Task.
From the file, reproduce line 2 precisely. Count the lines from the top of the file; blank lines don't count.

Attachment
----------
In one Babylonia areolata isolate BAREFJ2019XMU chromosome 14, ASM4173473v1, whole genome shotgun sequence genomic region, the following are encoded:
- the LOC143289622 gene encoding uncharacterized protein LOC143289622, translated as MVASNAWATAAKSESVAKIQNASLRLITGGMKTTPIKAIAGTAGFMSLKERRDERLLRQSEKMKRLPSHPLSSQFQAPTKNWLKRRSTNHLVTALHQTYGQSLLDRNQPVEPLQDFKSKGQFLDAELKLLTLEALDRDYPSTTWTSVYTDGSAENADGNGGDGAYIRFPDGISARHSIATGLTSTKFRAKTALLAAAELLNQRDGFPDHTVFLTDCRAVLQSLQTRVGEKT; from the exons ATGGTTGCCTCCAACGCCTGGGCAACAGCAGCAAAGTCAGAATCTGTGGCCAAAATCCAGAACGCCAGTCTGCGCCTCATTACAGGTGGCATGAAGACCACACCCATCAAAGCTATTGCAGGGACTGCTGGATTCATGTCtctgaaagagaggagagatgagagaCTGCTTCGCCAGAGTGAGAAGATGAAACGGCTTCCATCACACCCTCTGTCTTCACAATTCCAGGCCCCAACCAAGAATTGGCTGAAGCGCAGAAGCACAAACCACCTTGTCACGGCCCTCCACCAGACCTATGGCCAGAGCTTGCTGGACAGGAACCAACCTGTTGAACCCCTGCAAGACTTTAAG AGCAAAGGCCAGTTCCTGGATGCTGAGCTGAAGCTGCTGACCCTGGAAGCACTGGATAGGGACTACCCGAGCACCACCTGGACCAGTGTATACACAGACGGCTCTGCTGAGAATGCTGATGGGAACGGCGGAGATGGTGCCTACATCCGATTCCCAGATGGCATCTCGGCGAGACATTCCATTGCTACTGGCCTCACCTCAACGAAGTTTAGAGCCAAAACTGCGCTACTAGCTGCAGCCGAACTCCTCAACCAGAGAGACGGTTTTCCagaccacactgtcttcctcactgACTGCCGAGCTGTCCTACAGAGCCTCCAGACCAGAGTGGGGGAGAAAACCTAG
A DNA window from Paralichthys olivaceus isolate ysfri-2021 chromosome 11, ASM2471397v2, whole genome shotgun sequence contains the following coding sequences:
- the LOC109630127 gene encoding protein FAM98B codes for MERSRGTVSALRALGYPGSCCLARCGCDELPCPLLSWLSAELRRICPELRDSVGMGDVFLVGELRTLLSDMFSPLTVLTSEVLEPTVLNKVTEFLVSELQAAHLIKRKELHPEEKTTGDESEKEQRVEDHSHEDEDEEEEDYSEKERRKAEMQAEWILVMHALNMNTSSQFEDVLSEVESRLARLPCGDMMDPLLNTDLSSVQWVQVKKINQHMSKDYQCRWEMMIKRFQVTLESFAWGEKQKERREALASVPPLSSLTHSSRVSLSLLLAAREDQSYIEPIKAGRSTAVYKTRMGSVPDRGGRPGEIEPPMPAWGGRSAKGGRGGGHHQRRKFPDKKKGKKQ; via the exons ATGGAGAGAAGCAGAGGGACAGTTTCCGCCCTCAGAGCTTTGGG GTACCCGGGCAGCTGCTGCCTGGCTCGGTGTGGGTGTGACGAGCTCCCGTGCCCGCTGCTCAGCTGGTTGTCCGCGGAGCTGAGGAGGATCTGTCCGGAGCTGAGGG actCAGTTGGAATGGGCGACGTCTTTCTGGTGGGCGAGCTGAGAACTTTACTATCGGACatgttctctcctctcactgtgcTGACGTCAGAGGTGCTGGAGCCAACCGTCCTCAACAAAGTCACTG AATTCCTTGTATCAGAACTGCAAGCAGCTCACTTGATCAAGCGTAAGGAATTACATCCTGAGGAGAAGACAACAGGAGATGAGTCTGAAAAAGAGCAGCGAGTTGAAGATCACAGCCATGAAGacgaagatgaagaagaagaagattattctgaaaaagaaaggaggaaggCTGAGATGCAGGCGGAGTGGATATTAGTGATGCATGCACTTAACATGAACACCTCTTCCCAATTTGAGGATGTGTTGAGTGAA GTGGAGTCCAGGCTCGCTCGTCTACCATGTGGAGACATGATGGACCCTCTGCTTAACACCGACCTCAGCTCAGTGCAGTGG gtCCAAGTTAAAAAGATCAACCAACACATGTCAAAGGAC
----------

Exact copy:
- the LOC143289622 gene encoding uncharacterized protein LOC143289622, translated as MVASNAWATAAKSESVAKIQNASLRLITGGMKTTPIKAIAGTAGFMSLKERRDERLLRQSEKMKRLPSHPLSSQFQAPTKNWLKRRSTNHLVTALHQTYGQSLLDRNQPVEPLQDFKSKGQFLDAELKLLTLEALDRDYPSTTWTSVYTDGSAENADGNGGDGAYIRFPDGISARHSIATGLTSTKFRAKTALLAAAELLNQRDGFPDHTVFLTDCRAVLQSLQTRVGEKT; from the exons ATGGTTGCCTCCAACGCCTGGGCAACAGCAGCAAAGTCAGAATCTGTGGCCAAAATCCAGAACGCCAGTCTGCGCCTCATTACAGGTGGCATGAAGACCACACCCATCAAAGCTATTGCAGGGACTGCTGGATTCATGTCtctgaaagagaggagagatgagagaCTGCTTCGCCAGAGTGAGAAGATGAAACGGCTTCCATCACACCCTCTGTCTTCACAATTCCAGGCCCCAACCAAGAATTGGCTGAAGCGCAGAAGCACAAACCACCTTGTCACGGCCCTCCACCAGACCTATGGCCAGAGCTTGCTGGACAGGAACCAACCTGTTGAACCCCTGCAAGACTTTAAG AGCAAAGGCCAGTTCCTGGATGCTGAGCTGAAGCTGCTGACCCTGGAAGCACTGGATAGGGACTACCCGAGCACCACCTGGACCAGTGTATACACAGACGGCTCTGCTGAGAATGCTGATGGGAACGGCGGAGATGGTGCCTACATCCGATTCCCAGATGGCATCTCGGCGAGACATTCCATTGCTACTGGCCTCACCTCAACGAAGTTTAGAGCCAAAACTGCGCTACTAGCTGCAGCCGAACTCCTCAACCAGAGAGACGGTTTTCCagaccacactgtcttcctcactgACTGCCGAGCTGTCCTACAGAGCCTCCAGACCAGAGTGGGGGAGAAAACCTAG